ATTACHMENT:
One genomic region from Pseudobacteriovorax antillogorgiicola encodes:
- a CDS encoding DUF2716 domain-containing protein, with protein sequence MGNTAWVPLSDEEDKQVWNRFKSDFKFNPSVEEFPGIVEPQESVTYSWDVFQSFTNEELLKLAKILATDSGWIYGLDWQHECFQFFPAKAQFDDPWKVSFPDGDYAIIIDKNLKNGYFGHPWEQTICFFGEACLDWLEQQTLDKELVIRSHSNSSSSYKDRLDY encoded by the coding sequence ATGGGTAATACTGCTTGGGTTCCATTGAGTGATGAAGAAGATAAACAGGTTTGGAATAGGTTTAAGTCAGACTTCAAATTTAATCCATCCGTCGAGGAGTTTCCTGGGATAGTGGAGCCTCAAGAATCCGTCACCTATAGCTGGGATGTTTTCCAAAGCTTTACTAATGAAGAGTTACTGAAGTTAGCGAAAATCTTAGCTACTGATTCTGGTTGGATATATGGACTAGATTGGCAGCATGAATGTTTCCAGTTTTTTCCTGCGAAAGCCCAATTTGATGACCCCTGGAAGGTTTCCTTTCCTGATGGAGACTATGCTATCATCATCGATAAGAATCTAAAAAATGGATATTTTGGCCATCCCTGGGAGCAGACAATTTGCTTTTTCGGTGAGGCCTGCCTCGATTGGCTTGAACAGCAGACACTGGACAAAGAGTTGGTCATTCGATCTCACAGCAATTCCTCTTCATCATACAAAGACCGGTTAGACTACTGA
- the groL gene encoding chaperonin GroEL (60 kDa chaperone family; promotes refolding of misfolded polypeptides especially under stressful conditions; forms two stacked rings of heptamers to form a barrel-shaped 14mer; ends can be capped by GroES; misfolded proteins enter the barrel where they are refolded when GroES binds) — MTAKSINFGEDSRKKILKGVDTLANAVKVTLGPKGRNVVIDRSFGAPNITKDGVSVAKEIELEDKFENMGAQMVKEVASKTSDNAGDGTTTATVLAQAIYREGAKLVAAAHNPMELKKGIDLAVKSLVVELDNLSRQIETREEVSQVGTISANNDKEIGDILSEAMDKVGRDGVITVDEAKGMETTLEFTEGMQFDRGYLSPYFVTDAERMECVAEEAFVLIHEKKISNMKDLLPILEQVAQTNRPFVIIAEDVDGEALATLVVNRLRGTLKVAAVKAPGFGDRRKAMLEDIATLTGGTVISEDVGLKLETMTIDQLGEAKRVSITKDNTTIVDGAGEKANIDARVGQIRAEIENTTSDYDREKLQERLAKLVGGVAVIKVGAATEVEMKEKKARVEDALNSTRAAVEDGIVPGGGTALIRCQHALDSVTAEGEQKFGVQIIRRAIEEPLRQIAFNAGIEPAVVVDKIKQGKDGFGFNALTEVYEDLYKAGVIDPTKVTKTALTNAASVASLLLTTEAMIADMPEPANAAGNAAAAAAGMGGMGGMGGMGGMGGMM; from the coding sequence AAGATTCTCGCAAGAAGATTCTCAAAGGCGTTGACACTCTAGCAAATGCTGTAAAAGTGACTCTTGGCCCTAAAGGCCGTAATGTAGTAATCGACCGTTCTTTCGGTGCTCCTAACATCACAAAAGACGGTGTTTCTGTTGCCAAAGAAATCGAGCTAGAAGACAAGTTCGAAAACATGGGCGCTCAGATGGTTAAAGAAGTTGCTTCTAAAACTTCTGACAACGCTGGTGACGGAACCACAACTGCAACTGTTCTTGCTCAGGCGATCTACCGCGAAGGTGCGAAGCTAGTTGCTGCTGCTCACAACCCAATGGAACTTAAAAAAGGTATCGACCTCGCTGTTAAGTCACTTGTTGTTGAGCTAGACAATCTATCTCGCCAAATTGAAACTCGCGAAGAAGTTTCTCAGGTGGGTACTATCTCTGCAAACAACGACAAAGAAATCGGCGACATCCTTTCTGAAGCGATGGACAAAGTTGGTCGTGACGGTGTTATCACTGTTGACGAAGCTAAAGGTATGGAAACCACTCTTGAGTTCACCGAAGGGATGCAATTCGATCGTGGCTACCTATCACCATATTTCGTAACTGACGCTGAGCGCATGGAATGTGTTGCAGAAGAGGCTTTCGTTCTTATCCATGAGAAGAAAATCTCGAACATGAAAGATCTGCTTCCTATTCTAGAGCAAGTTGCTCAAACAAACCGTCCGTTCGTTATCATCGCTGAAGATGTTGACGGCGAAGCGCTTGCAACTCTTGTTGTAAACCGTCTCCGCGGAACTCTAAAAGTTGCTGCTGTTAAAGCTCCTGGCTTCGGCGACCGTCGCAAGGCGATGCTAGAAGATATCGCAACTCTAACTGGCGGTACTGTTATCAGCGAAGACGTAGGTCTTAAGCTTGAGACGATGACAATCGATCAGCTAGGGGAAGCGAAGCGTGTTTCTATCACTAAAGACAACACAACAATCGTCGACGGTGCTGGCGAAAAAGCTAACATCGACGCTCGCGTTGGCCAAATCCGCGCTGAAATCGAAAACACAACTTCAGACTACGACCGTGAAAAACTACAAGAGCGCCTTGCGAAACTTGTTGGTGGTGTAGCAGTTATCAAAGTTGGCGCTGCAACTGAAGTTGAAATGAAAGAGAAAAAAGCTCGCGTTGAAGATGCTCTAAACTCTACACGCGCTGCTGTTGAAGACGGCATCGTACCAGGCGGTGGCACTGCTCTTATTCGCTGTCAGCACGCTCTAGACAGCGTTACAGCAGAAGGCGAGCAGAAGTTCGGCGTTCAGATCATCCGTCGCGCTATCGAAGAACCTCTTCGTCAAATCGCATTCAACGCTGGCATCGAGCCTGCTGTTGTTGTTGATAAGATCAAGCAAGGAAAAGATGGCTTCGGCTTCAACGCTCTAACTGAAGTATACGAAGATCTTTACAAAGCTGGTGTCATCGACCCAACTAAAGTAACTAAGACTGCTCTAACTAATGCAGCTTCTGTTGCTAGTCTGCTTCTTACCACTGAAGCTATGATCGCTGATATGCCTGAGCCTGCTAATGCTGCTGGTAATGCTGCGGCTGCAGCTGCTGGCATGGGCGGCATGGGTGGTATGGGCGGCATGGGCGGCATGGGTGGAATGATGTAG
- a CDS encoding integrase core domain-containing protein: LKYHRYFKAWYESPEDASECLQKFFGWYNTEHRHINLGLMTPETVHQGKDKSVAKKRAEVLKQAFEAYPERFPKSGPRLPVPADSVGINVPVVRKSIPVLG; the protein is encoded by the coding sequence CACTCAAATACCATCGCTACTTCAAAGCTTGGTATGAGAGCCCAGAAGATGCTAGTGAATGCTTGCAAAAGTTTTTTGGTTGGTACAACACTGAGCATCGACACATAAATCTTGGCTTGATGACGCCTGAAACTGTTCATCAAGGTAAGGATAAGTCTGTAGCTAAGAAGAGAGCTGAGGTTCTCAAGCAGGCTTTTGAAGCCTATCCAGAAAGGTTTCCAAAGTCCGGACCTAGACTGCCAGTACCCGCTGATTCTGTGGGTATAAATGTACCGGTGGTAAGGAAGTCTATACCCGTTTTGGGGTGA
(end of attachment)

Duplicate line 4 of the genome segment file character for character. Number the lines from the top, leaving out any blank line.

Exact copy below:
- a CDS encoding integrase core domain-containing protein: LKYHRYFKAWYESPEDASECLQKFFGWYNTEHRHINLGLMTPETVHQGKDKSVAKKRAEVLKQAFEAYPERFPKSGPRLPVPADSVGINVPVVRKSIPVLG; the protein is encoded by the coding sequence CACTCAAATACCATCGCTACTTCAAAGCTTGGTATGAGAGCCCAGAAGATGCTAGTGAATGCTTGCAAAAGTTTTTTGGTTGGTACAACACTGAGCATCGACACATAAATCTTGGCTTGATGACGCCTGAAACTGTTCATCAAGGTAAGGATAAGTCTGTAGCTAAGAAGAGAGCTGAGGTTCTCAAGCAGGCTTTTGAAGCCTATCCAGAAAGGTTTCCAAAGTCCGGACCTAGACTGCCAGTACCCGCTGATTCTGTGGGTATAAATGTACCGGTGGTAAGGAAGTCTATACCCGTTTTGGGGTGA